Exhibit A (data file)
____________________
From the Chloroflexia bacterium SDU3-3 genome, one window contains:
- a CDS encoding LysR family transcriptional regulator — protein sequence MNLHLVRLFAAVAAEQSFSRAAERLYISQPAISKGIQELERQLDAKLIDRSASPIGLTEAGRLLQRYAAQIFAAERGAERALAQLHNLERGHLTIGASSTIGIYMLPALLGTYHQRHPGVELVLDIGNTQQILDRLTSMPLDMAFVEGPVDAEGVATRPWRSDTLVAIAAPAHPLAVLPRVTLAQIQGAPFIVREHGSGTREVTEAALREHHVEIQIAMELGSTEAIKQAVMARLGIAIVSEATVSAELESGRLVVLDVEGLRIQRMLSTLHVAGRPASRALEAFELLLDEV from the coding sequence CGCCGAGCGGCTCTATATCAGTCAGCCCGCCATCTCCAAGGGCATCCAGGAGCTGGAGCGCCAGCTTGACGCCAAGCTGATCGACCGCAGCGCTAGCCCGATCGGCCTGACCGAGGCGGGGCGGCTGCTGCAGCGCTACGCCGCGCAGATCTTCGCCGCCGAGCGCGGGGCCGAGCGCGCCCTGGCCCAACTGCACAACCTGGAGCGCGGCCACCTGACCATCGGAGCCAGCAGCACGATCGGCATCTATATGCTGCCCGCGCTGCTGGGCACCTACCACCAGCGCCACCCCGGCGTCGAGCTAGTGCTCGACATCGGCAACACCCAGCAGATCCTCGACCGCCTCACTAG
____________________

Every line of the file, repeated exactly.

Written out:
From the Chloroflexia bacterium SDU3-3 genome, one window contains:
- a CDS encoding LysR family transcriptional regulator — protein sequence MNLHLVRLFAAVAAEQSFSRAAERLYISQPAISKGIQELERQLDAKLIDRSASPIGLTEAGRLLQRYAAQIFAAERGAERALAQLHNLERGHLTIGASSTIGIYMLPALLGTYHQRHPGVELVLDIGNTQQILDRLTSMPLDMAFVEGPVDAEGVATRPWRSDTLVAIAAPAHPLAVLPRVTLAQIQGAPFIVREHGSGTREVTEAALREHHVEIQIAMELGSTEAIKQAVMARLGIAIVSEATVSAELESGRLVVLDVEGLRIQRMLSTLHVAGRPASRALEAFELLLDEV from the coding sequence CGCCGAGCGGCTCTATATCAGTCAGCCCGCCATCTCCAAGGGCATCCAGGAGCTGGAGCGCCAGCTTGACGCCAAGCTGATCGACCGCAGCGCTAGCCCGATCGGCCTGACCGAGGCGGGGCGGCTGCTGCAGCGCTACGCCGCGCAGATCTTCGCCGCCGAGCGCGGGGCCGAGCGCGCCCTGGCCCAACTGCACAACCTGGAGCGCGGCCACCTGACCATCGGAGCCAGCAGCACGATCGGCATCTATATGCTGCCCGCGCTGCTGGGCACCTACCACCAGCGCCACCCCGGCGTCGAGCTAGTGCTCGACATCGGCAACACCCAGCAGATCCTCGACCGCCTCACTAG